Before I begin, I should warn you, if you are a traditional fly fisherman that believes only hand tied flies belong on the end of a fly line then you may want to stop right here.  But if you go fishing to catch fish and you understand the advantages of using a fly rod to do so, I am about to share something with you that will add to your success on the water.

First a little background.  I have been fishing all my life, or at least most of it.  And while I have dabbled in fly fishing over the years, I have mostly used bait casters.  I have always considered fly fishermen at a distinct disadvantage when it comes to catching fish.  I am not sure why I thought that, but I did.  After some encouragement from a fly fishing pal of mine, Jim Neilson, I decided to pick up a fly rod and try it.  Since I don’t tie my own flies, I bought what my research said was the best flies for catching my favorite fish, the shoal bass.  They worked, sort of.  But I did not have the success I was having using some of my favorite soft plastics on the bait caster.

Despite many of my river fishing friends throwing big baits, I have always done very well with small crawfish and baitfish imitations on my bait caster.  Of course these small plastics required a little weight on the line to be able to cast them.  You just can’t cast a very light weight piece of plastic very far on a bait caster.  So one day I look at my old faithful small plastics and wonder if I could cast on my fly rod?  I asked around on a few sites and I got comments from “try it, it might work” to “that’s not fly fishing .“  But my pal Jim said “try it and let us know how it does.”  Thanks to Jim, I have had my best year on the river ever.  Not only has my catch rate increased but so has my success on big shoal bass.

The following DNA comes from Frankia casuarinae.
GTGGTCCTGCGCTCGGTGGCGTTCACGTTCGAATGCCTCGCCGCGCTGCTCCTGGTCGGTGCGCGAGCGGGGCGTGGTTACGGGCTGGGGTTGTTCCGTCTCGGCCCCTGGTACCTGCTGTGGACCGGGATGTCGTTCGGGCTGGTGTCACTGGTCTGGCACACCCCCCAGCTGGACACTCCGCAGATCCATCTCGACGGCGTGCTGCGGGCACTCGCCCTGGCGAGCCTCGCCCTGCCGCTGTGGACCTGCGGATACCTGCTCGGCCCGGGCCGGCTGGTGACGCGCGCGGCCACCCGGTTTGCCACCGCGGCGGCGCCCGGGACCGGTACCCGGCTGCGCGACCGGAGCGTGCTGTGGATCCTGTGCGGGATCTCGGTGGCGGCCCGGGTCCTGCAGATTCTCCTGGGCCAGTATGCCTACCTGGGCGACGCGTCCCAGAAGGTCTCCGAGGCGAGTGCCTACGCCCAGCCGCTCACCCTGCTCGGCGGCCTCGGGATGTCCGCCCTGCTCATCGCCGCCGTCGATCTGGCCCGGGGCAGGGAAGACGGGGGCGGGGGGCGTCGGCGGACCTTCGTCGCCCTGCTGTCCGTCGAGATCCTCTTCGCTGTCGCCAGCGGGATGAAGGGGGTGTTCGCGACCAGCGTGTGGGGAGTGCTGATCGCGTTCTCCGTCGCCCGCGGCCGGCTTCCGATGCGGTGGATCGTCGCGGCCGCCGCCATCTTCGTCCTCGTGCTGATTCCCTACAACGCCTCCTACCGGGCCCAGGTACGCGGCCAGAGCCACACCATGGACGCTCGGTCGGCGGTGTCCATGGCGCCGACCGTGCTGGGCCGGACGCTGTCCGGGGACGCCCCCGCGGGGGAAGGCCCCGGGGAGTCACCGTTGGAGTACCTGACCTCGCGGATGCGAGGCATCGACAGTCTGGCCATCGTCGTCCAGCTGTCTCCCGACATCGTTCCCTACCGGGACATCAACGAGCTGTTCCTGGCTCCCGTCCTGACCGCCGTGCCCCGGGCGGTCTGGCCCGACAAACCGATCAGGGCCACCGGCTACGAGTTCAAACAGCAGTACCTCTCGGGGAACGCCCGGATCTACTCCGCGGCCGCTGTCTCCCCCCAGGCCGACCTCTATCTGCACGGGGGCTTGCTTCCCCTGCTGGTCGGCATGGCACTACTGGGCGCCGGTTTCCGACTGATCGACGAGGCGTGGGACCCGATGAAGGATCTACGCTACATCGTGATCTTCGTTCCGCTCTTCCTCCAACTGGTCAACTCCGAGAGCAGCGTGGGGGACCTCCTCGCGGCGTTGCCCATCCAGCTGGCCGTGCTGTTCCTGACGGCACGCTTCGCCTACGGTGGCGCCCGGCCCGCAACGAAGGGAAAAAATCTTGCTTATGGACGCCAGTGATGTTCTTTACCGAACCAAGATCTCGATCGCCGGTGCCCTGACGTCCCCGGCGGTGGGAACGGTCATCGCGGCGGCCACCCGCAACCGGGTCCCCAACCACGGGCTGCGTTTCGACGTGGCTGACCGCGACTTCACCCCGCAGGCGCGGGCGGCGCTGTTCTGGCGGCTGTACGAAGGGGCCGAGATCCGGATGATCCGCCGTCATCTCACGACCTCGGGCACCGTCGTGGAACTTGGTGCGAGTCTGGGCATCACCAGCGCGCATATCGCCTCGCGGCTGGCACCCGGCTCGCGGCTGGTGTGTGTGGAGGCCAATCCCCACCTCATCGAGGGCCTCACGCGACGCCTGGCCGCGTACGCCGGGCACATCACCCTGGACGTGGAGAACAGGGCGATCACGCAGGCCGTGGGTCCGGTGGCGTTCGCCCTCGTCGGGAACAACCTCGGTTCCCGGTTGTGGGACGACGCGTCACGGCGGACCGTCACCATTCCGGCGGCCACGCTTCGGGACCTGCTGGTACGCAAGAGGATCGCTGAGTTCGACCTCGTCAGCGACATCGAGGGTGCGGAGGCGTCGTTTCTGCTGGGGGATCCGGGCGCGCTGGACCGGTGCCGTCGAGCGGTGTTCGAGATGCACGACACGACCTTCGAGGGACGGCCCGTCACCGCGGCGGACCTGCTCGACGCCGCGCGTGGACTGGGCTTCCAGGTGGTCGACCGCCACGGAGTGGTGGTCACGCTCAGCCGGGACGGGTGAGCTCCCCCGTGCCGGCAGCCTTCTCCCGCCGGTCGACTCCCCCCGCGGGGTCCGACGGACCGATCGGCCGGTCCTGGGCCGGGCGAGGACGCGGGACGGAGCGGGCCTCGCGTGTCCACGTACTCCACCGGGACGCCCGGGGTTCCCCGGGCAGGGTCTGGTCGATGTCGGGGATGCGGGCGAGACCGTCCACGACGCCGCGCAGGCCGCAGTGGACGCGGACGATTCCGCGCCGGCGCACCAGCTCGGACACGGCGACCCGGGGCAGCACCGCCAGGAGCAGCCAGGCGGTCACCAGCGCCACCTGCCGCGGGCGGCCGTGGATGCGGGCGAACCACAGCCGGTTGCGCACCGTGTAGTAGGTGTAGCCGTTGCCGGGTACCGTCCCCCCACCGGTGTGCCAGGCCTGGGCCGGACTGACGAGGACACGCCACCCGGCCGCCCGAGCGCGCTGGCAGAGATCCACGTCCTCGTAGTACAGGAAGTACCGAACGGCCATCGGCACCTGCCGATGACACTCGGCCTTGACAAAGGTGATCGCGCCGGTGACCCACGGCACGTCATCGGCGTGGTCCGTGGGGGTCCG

It makes a lot of sense if you think about it.  This light weight crawfish imitation weighs about what a real crawfish weighs and this baitfish imitation weighs about what a real minnow weighs.  On top of that, the action from these un-weighted baits is almost exactly the action of the real thing.  Very erratic actions and slow falls just like an injured bait.  The un-weighted crawfish just tumbles in the current like a dead or dying crawfish.  What could be better?  A hand tied fly you say?  Not in my experience.

Hand tied baitfish flies do not dart side to side like this plastic baitfish imitation.  Hand tied crawfish patterns fold up when the feathers get wet and are not much more that a wooly bugger.  They will catch some bass but not nearly at the rate I have found with these plastics.  So what are these small plastic baits you ask?  They are the Zoom Super Fluke Jr. and the Yum Craw Papi.  Colors matter too.  My most successful colors are the pearl white and the baitfish colors for the Fluke and the Crawdad color for the Craw Papi.  Others work but these are the closest to the real thing I have found.